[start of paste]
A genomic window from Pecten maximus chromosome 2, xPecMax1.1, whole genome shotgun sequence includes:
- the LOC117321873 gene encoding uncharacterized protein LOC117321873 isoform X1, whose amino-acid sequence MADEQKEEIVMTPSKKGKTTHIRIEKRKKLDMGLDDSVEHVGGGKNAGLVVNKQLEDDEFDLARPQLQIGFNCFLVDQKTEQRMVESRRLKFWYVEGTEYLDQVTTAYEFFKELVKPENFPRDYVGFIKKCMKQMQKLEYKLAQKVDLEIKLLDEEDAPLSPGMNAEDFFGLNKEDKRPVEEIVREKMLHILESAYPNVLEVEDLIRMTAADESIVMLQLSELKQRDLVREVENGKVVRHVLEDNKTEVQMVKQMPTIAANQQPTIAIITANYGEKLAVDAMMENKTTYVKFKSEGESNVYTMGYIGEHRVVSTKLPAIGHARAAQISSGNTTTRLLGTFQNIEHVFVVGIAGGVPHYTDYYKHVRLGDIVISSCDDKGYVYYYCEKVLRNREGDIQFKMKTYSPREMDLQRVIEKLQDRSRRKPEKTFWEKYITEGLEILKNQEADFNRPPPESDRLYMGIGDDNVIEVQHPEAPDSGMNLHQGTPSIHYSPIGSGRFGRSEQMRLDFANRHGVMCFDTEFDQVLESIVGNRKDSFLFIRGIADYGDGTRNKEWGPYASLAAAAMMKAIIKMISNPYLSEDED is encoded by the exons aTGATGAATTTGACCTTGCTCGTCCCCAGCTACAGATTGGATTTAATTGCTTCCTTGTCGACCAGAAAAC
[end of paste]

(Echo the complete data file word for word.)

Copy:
A genomic window from Pecten maximus chromosome 2, xPecMax1.1, whole genome shotgun sequence includes:
- the LOC117321873 gene encoding uncharacterized protein LOC117321873 isoform X1, whose amino-acid sequence MADEQKEEIVMTPSKKGKTTHIRIEKRKKLDMGLDDSVEHVGGGKNAGLVVNKQLEDDEFDLARPQLQIGFNCFLVDQKTEQRMVESRRLKFWYVEGTEYLDQVTTAYEFFKELVKPENFPRDYVGFIKKCMKQMQKLEYKLAQKVDLEIKLLDEEDAPLSPGMNAEDFFGLNKEDKRPVEEIVREKMLHILESAYPNVLEVEDLIRMTAADESIVMLQLSELKQRDLVREVENGKVVRHVLEDNKTEVQMVKQMPTIAANQQPTIAIITANYGEKLAVDAMMENKTTYVKFKSEGESNVYTMGYIGEHRVVSTKLPAIGHARAAQISSGNTTTRLLGTFQNIEHVFVVGIAGGVPHYTDYYKHVRLGDIVISSCDDKGYVYYYCEKVLRNREGDIQFKMKTYSPREMDLQRVIEKLQDRSRRKPEKTFWEKYITEGLEILKNQEADFNRPPPESDRLYMGIGDDNVIEVQHPEAPDSGMNLHQGTPSIHYSPIGSGRFGRSEQMRLDFANRHGVMCFDTEFDQVLESIVGNRKDSFLFIRGIADYGDGTRNKEWGPYASLAAAAMMKAIIKMISNPYLSEDED is encoded by the exons aTGATGAATTTGACCTTGCTCGTCCCCAGCTACAGATTGGATTTAATTGCTTCCTTGTCGACCAGAAAAC